Paid Search Marketing KPIs
Cost-per-click (CPC) is a metric that measures how much you pay for the ads you place on websites or social media based on the number of clicks the ad receives. You must track your CPC rate, as it measures the price your brand will spend on advertising campaigns if you want to stay profitable. A high number of clicks, or visits on an ad, means that the ad is getting attention from customers. The more in-demand a keyword is in the auction, the higher the advertising costs. If you want to see the best results with your campaign, you need to keep your CPC low.
Total CPC / Total Clicks = Average CPC
Click-Through Rate (CTR)
Click-through rate (CTR) is an important metric to track because it tells you how many people are clicking on your ads after they appear on search engines. Optimizing your ads or refining your audience is generally a good idea if your CTR is low. To do so, try adjusting your ad copy and/or keywords, or consider altering your bidding strategy. If you see a spike in CTR, it could be a sign that your ads are resonating with people, and identify what you're doing well so you can recreate it with future ads. You can calculate your CTR if you divide the number of clicks that your ad receives by the number of times your ad is shown. Let's say you had ten clicks and 100 impressions. In this case, your CTR would be 10%.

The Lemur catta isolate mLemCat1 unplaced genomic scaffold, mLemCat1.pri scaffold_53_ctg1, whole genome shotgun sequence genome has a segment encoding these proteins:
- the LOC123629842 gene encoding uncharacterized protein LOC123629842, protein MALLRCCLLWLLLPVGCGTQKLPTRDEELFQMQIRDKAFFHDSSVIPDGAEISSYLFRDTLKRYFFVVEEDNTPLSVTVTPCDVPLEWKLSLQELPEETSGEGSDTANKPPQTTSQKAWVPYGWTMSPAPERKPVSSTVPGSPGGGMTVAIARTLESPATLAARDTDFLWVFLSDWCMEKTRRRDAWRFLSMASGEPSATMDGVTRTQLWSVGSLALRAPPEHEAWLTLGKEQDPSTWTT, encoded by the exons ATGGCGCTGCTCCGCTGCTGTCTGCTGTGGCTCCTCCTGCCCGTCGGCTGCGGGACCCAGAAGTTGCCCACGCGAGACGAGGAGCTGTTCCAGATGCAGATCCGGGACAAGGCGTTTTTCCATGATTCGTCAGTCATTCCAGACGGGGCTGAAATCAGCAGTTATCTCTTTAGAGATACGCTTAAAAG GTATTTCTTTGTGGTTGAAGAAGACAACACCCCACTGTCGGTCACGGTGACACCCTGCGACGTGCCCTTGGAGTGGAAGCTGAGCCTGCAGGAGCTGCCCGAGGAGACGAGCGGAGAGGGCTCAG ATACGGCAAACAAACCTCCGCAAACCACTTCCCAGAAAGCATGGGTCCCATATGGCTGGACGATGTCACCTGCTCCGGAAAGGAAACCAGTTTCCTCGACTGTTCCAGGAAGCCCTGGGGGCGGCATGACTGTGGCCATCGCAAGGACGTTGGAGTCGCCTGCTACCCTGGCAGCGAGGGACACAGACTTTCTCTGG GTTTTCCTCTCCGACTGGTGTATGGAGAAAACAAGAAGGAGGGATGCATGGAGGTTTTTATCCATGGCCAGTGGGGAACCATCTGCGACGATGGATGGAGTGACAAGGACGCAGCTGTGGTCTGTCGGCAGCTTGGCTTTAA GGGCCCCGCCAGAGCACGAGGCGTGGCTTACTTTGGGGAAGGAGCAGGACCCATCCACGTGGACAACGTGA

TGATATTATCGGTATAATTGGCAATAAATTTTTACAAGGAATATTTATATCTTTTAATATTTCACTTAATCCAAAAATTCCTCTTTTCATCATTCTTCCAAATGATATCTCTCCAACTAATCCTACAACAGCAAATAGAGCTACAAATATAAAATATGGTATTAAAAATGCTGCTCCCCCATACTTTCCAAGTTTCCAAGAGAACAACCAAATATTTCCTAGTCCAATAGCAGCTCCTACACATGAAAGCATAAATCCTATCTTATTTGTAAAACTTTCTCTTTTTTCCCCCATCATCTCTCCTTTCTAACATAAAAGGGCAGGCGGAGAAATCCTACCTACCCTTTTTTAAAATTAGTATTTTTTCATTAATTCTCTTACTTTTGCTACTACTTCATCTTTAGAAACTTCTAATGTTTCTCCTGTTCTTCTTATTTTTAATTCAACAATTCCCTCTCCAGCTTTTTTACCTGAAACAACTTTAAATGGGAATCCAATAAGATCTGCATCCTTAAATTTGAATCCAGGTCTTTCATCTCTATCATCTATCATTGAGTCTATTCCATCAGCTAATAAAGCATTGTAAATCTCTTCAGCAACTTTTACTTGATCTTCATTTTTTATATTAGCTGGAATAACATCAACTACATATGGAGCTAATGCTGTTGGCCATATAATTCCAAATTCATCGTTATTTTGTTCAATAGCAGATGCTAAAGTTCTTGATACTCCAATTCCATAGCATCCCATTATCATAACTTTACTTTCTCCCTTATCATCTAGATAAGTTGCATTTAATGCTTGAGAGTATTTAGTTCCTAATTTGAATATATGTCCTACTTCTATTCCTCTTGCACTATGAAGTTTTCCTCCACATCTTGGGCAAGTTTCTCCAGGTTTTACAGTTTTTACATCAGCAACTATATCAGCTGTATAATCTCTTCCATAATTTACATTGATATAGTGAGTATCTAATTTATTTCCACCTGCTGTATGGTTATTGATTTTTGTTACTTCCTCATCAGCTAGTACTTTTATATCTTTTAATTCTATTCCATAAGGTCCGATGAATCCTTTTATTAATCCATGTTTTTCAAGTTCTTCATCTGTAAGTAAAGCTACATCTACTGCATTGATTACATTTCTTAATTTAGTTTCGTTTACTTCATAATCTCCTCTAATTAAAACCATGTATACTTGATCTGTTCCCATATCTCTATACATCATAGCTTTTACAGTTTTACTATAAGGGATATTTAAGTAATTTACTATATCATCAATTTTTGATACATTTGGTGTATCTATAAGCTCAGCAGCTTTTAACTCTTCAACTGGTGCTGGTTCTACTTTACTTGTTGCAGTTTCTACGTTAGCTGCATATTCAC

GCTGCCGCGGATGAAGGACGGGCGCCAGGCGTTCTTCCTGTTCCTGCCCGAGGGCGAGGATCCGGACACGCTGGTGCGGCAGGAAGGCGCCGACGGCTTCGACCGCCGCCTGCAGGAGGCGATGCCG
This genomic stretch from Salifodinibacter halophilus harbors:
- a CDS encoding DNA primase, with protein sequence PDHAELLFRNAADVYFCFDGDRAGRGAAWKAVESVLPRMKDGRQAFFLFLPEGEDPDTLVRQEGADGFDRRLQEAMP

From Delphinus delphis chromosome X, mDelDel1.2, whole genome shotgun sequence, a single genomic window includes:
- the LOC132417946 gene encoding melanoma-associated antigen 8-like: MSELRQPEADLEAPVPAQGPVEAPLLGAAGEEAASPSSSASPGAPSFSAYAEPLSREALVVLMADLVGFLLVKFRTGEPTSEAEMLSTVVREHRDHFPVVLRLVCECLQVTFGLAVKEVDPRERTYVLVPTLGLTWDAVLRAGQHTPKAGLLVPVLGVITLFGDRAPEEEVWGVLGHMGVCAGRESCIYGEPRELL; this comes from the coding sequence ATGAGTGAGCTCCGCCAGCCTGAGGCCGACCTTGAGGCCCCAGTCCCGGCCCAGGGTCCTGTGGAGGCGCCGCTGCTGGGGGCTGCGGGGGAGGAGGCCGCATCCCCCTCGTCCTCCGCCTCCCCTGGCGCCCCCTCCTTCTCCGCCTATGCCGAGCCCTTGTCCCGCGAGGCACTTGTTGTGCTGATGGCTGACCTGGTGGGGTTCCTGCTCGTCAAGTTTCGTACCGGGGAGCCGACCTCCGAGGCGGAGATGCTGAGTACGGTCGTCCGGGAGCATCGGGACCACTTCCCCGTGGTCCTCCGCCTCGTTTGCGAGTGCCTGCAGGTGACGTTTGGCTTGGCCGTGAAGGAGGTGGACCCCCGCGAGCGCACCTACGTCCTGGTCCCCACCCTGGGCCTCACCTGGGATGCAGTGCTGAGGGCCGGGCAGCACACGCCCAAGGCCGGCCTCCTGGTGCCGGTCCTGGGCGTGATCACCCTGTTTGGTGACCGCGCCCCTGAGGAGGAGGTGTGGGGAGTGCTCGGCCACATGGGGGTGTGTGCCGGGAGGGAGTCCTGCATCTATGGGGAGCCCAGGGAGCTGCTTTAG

The number of clicks / the number of times your ad is shown = CTR
Quality Score is a metric you should be closely tracking if you're managing a paid search campaign. It's an important indicator of how well your ads are performing compared to other advertisers, and it can help you to boost your overall click-through rate (CTR) and conversion rate if managed correctly. Google determines Quality Score based on the combined performance of three components: your CTR, ad relevance, and landing page experience. By measuring your Quality Score, you can identify room for improvement in terms of keyword selection, landing pages, and ads. You can easily view your Quality Score in your Google Ads account.
Email Marketing KPIs
Email signups are a good way to measure the success of your email marketing strategy. The email signup rate is the number of people who sign up for your email list divided by the number of visitors to your website. For example, if you have 10,000 monthly website visitors and 50 of them sign up for your email list, your email signup rate is 0,5%. Your email signup rate is a good indication of how successful your email marketing efforts are. Subscribing to an email list is optional, so you should entice site visitors to sign up with incentives like free guides, white papers, discount codes, premium content, etc.